Successive constitutions have abandoned the earlier minimum provisions for the protection of minorites. The present government’s constitutional proposals have been hailed even by members of this Commission as a model for solving ethnic conflicts. But, far from accomodating the minority peoples it reaffirms the unitary state, confirms by flag and religion the majority as the sole representative of the nation; instead of multilingualism, Tamil is reduced to local vernacular; the decentralization of power, finally, leaves nothing more than the authority of a local council to the ‘provinces’; and the latter’s delimitation in the North and East, which the Tamils claim as their homeland, aims at limiting the territorial basis of the Tamils as far as possible. Neither devolution nor peace-offer, it is an invitation at constitutionally legitimized submission!

The Tamils have first sought to redress the long-standing systemic violation of social, economic and cultural rights by peaceful means. However, promises made by primeministers were broken, increasingly bloodier pogroms, occasionally with offical connivance, were carried out against the Tamils. Thus, having exhausted all peaceful means and fearing for their survival as a people, arms were taken up in the aftermath of the pogrom of 1983.

The former Secretary General of the UN, Mr.Boutros Boutros Ghali prognosticated a doubling of UN members within the next decades, a development which can only come about through a fragmentation of existing states. The international community has confined the right to self-determination to peoples struggling against ‘salt water colonialism’. However, by sanctifying the sovereignty and territorial integrity of existing states, it has effectively given carte blanche to repressive governments vis-à-vis minority peoples. It is this internal colonialism, not an ethnic war which is but its result, which poses the greatest threat to the unity and territorial integrity of states. The demand for the respect of Human Rights in general, of minority rights in particular is no remedy against state sponsored discrimination since these are essentially individual, not collective rights. As Sri Lanka exemplifies, it is this violation of social, economic and cultural rights, this institutionalized denial of a collective identity that leads the oppressed to eventually resort to arms in their defense, if necessary by way of external self-determination.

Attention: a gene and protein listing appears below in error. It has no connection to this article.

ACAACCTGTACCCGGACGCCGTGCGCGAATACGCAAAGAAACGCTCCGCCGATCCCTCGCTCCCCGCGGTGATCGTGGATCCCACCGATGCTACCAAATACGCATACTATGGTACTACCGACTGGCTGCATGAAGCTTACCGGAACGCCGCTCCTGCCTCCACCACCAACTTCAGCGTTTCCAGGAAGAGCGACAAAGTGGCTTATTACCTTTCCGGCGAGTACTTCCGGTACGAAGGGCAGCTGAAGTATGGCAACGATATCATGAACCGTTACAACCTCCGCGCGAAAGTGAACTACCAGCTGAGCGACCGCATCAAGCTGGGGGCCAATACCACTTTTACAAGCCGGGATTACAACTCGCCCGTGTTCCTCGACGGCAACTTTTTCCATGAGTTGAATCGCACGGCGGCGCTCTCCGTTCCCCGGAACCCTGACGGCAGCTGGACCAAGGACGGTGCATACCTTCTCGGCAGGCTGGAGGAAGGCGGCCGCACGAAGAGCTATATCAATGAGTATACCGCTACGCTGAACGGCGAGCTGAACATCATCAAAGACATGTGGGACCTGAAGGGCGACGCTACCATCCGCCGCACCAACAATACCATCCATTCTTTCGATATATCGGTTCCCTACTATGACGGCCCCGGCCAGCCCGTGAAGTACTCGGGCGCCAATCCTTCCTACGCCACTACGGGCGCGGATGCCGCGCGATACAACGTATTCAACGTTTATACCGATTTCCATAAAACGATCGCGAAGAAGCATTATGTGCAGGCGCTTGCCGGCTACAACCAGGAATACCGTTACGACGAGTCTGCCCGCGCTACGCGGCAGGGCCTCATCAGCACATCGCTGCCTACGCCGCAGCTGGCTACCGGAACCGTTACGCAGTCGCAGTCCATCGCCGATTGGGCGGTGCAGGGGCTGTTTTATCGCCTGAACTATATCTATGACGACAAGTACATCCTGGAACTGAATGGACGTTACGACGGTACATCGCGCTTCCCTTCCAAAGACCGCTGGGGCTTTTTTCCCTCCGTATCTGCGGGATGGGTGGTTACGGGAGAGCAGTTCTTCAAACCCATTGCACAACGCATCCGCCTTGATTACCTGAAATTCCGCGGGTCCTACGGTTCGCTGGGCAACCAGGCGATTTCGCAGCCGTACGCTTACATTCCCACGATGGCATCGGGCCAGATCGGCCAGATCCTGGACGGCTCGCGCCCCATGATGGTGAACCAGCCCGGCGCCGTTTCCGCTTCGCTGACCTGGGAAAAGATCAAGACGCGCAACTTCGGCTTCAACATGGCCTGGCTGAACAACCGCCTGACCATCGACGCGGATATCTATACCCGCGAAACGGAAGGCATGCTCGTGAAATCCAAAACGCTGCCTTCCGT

In conclusion, the Society for Threatened Peoples asks:

How long will the UN Commission for Human Rights continue to listen to the reports of its own Special Rapporteurs and of NGOs concerning massive human rights violations in Sri Lanka as it has been doing for over a dozen years without addressing its primary causes?

Would it not be in the interest of prevention of further such violations if the Commission would concern itself with the provisions for decentralisation and group rights in the proposed new constitution?

If this Commission is to evolve human rights law, contribute to prevent internal war, and reduce the threat of fragmentation of states, it will have to reconsider the content and applicability of the right to self-determination. To focus on state-sponsored violation of social, economic and cultural rights as potential underlying causes of conflict, adopt the viewpoint of the discriminated minorities would advance such endeavour.

 

Source : http://www.gfbv.de/inhaltsDok.php?id=383